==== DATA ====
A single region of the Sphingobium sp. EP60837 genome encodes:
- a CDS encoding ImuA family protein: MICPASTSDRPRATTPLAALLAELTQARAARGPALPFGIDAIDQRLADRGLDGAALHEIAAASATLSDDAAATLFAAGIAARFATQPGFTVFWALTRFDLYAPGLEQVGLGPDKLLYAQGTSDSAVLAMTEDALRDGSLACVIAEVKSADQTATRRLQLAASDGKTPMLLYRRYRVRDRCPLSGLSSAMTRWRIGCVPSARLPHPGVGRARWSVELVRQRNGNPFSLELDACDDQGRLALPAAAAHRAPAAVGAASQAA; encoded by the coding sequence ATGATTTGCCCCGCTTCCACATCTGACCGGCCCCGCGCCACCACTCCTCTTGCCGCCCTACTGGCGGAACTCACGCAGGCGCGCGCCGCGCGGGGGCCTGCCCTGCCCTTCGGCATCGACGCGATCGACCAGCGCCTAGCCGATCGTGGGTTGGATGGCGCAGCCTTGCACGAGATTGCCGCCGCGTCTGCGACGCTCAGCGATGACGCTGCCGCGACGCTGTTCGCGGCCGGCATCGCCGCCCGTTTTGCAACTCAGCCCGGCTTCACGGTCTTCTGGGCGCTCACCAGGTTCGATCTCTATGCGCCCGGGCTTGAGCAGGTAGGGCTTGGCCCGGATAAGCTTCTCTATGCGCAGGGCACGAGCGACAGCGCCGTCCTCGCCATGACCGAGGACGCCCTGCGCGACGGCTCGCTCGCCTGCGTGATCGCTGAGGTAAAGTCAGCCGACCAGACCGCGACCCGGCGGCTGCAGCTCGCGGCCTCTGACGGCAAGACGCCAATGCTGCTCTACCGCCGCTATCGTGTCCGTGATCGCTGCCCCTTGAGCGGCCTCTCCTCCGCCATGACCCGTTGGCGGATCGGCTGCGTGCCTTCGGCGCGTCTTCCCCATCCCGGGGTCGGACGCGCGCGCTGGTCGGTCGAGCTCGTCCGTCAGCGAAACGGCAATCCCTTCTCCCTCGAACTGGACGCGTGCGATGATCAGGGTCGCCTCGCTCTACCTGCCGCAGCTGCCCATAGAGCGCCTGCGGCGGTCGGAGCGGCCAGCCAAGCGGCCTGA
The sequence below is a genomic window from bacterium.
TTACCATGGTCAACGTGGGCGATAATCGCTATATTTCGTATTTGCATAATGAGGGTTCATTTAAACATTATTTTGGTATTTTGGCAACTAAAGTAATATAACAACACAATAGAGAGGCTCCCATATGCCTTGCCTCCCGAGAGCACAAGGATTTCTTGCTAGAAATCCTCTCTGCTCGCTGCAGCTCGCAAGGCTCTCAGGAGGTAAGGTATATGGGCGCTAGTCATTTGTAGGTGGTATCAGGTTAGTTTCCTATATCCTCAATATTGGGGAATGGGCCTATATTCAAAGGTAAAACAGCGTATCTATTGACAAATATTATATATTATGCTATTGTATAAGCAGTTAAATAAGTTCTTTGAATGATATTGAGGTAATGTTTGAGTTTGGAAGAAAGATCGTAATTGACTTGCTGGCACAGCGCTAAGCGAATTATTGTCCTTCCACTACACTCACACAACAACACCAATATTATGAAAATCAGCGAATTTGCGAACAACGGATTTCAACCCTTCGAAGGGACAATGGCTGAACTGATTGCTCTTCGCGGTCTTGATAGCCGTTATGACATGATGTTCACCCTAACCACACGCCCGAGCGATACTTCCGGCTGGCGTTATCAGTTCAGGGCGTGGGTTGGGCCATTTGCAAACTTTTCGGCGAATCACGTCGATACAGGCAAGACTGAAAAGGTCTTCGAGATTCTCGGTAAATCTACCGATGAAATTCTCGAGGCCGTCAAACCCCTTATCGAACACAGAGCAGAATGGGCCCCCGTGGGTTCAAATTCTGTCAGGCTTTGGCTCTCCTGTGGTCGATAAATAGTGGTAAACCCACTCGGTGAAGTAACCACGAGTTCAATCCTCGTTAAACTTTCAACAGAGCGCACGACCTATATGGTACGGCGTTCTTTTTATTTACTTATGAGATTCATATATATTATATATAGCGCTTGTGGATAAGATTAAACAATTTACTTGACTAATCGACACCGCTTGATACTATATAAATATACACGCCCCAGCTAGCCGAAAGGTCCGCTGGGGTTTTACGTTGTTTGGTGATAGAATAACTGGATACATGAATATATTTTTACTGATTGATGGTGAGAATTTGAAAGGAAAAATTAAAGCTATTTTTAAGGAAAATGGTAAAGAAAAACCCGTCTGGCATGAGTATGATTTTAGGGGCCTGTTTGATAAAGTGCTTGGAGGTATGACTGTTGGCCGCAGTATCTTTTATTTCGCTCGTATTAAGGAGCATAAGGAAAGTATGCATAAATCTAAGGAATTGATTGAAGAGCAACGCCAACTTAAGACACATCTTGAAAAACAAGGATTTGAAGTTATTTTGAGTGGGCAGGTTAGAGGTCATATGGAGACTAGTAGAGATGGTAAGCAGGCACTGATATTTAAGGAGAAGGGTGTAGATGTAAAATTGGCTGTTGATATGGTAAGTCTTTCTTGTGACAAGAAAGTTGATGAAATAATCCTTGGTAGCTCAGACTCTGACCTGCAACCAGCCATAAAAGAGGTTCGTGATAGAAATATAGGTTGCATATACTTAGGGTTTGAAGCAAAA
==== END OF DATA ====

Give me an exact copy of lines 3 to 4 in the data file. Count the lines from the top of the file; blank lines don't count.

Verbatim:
The sequence below is a genomic window from bacterium.
TTACCATGGTCAACGTGGGCGATAATCGCTATATTTCGTATTTGCATAATGAGGGTTCATTTAAACATTATTTTGGTATTTTGGCAACTAAAGTAATATAACAACACAATAGAGAGGCTCCCATATGCCTTGCCTCCCGAGAGCACAAGGATTTCTTGCTAGAAATCCTCTCTGCTCGCTGCAGCTCGCAAGGCTCTCAGGAGGTAAGGTATATGGGCGCTAGTCATTTGTAGGTGGTATCAGGTTAGTTTCCTATATCCTCAATATTGGGGAATGGGCCTATATTCAAAGGTAAAACAGCGTATCTATTGACAAATATTATATATTATGCTATTGTATAAGCAGTTAAATAAGTTCTTTGAATGATATTGAGGTAATGTTTGAGTTTGGAAGAAAGATCGTAATTGACTTGCTGGCACAGCGCTAAGCGAATTATTGTCCTTCCACTACACTCACACAACAACACCAATATTATGAAAATCAGCGAATTTGCGAACAACGGATTTCAACCCTTCGAAGGGACAATGGCTGAACTGATTGCTCTTCGCGGTCTTGATAGCCGTTATGACATGATGTTCACCCTAACCACACGCCCGAGCGATACTTCCGGCTGGCGTTATCAGTTCAGGGCGTGGGTTGGGCCATTTGCAAACTTTTCGGCGAATCACGTCGATACAGGCAAGACTGAAAAGGTCTTCGAGATTCTCGGTAAATCTACCGATGAAATTCTCGAGGCCGTCAAACCCCTTATCGAACACAGAGCAGAATGGGCCCCCGTGGGTTCAAATTCTGTCAGGCTTTGGCTCTCCTGTGGTCGATAAATAGTGGTAAACCCACTCGGTGAAGTAACCACGAGTTCAATCCTCGTTAAACTTTCAACAGAGCGCACGACCTATATGGTACGGCGTTCTTTTTATTTACTTATGAGATTCATATATATTATATATAGCGCTTGTGGATAAGATTAAACAATTTACTTGACTAATCGACACCGCTTGATACTATATAAATATACACGCCCCAGCTAGCCGAAAGGTCCGCTGGGGTTTTACGTTGTTTGGTGATAGAATAACTGGATACATGAATATATTTTTACTGATTGATGGTGAGAATTTGAAAGGAAAAATTAAAGCTATTTTTAAGGAAAATGGTAAAGAAAAACCCGTCTGGCATGAGTATGATTTTAGGGGCCTGTTTGATAAAGTGCTTGGAGGTATGACTGTTGGCCGCAGTATCTTTTATTTCGCTCGTATTAAGGAGCATAAGGAAAGTATGCATAAATCTAAGGAATTGATTGAAGAGCAACGCCAACTTAAGACACATCTTGAAAAACAAGGATTTGAAGTTATTTTGAGTGGGCAGGTTAGAGGTCATATGGAGACTAGTAGAGATGGTAAGCAGGCACTGATATTTAAGGAGAAGGGTGTAGATGTAAAATTGGCTGTTGATATGGTAAGTCTTTCTTGTGACAAGAAAGTTGATGAAATAATCCTTGGTAGCTCAGACTCTGACCTGCAACCAGCCATAAAAGAGGTTCGTGATAGAAATATAGGTTGCATATACTTAGGGTTTGAAGCAAAA